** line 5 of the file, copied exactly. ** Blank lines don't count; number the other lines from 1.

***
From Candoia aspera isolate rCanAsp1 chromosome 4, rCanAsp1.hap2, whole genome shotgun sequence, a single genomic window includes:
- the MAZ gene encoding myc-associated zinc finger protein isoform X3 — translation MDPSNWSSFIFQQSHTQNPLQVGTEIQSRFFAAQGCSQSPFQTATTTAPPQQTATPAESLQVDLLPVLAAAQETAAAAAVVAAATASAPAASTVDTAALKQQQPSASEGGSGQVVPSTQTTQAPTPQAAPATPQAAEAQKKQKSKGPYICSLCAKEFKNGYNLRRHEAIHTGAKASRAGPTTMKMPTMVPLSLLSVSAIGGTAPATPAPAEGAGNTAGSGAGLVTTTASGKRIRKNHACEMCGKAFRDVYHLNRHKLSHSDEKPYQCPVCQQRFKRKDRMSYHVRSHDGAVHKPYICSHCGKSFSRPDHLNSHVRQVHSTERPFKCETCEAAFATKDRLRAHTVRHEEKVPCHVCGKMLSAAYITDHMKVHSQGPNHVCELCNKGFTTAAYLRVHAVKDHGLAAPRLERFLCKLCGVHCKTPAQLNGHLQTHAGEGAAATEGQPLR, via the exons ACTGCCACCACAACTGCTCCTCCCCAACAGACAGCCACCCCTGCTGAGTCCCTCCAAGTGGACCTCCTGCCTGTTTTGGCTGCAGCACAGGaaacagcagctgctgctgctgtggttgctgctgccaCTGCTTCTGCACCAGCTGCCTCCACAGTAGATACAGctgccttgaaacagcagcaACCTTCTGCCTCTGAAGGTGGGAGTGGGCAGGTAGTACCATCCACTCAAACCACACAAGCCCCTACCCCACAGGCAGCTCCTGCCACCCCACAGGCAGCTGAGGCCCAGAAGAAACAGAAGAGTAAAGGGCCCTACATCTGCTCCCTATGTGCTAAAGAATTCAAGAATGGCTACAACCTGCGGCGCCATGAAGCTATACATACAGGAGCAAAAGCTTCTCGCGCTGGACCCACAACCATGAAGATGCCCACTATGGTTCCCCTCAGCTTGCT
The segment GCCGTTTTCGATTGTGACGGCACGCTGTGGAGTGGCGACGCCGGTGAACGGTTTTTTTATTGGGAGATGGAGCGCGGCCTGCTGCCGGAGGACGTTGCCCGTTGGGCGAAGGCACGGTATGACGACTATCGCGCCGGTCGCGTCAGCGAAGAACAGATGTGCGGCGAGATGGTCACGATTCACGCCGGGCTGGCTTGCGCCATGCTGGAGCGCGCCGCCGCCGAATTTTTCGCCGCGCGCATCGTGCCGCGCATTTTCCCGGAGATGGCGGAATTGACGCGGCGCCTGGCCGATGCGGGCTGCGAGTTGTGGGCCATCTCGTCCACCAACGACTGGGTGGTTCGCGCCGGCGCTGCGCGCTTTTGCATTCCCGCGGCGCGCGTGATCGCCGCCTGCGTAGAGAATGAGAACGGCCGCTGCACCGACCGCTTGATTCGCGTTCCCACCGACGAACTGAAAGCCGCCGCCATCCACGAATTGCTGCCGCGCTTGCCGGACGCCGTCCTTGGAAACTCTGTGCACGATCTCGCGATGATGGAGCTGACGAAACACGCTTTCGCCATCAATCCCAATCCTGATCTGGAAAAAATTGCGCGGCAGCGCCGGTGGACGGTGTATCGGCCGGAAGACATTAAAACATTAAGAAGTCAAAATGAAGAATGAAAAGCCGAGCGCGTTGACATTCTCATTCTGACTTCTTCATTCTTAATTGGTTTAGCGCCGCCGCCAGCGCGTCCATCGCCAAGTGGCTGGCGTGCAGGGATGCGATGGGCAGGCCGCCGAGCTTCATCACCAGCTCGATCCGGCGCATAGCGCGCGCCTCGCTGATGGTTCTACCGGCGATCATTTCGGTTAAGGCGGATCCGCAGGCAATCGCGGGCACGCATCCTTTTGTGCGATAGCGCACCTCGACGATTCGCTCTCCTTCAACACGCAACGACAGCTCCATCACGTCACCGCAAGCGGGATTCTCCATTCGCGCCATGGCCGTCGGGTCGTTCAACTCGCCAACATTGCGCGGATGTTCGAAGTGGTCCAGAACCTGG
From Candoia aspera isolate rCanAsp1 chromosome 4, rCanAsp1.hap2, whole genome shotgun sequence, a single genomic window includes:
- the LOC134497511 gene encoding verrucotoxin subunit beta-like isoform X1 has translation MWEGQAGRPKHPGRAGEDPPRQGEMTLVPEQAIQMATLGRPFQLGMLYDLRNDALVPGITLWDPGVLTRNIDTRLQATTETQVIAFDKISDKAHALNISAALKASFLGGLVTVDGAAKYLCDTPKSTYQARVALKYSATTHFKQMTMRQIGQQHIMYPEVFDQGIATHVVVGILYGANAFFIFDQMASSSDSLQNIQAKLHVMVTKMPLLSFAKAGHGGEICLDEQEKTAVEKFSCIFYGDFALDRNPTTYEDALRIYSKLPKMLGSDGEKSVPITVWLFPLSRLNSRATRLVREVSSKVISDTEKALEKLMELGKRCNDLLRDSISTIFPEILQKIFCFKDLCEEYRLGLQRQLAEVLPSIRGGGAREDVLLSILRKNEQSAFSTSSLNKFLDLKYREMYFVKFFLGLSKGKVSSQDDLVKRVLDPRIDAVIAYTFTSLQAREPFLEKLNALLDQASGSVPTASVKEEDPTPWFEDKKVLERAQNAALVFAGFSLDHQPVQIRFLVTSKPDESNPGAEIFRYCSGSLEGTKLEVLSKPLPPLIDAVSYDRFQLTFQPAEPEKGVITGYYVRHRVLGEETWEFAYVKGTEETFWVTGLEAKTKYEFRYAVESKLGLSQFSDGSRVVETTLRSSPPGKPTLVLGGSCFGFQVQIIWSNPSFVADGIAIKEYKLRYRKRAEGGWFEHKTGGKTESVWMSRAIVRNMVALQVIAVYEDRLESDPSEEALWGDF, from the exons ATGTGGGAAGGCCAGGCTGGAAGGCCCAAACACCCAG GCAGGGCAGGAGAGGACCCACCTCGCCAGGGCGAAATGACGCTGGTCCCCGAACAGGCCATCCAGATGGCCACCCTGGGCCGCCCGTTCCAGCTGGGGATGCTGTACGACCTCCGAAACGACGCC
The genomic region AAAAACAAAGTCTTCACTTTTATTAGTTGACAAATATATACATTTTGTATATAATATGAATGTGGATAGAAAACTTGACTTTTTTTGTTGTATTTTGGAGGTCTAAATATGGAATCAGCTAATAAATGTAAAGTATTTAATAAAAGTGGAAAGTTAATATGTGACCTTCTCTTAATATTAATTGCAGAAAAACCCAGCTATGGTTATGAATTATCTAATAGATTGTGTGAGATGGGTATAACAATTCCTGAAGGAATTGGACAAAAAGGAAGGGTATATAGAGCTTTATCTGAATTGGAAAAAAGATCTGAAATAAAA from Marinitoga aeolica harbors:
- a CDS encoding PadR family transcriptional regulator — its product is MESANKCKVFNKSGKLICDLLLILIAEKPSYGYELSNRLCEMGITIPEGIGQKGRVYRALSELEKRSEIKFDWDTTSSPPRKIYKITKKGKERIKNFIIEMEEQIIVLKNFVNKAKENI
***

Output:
- the LOC134497511 gene encoding verrucotoxin subunit beta-like isoform X1 has translation MWEGQAGRPKHPGRAGEDPPRQGEMTLVPEQAIQMATLGRPFQLGMLYDLRNDALVPGITLWDPGVLTRNIDTRLQATTETQVIAFDKISDKAHALNISAALKASFLGGLVTVDGAAKYLCDTPKSTYQARVALKYSATTHFKQMTMRQIGQQHIMYPEVFDQGIATHVVVGILYGANAFFIFDQMASSSDSLQNIQAKLHVMVTKMPLLSFAKAGHGGEICLDEQEKTAVEKFSCIFYGDFALDRNPTTYEDALRIYSKLPKMLGSDGEKSVPITVWLFPLSRLNSRATRLVREVSSKVISDTEKALEKLMELGKRCNDLLRDSISTIFPEILQKIFCFKDLCEEYRLGLQRQLAEVLPSIRGGGAREDVLLSILRKNEQSAFSTSSLNKFLDLKYREMYFVKFFLGLSKGKVSSQDDLVKRVLDPRIDAVIAYTFTSLQAREPFLEKLNALLDQASGSVPTASVKEEDPTPWFEDKKVLERAQNAALVFAGFSLDHQPVQIRFLVTSKPDESNPGAEIFRYCSGSLEGTKLEVLSKPLPPLIDAVSYDRFQLTFQPAEPEKGVITGYYVRHRVLGEETWEFAYVKGTEETFWVTGLEAKTKYEFRYAVESKLGLSQFSDGSRVVETTLRSSPPGKPTLVLGGSCFGFQVQIIWSNPSFVADGIAIKEYKLRYRKRAEGGWFEHKTGGKTESVWMSRAIVRNMVALQVIAVYEDRLESDPSEEALWGDF, from the exons ATGTGGGAAGGCCAGGCTGGAAGGCCCAAACACCCAG GCAGGGCAGGAGAGGACCCACCTCGCCAGGGCGAAATGACGCTGGTCCCCGAACAGGCCATCCAGATGGCCACCCTGGGCCGCCCGTTCCAGCTGGGGATGCTGTACGACCTCCGAAACGACGCC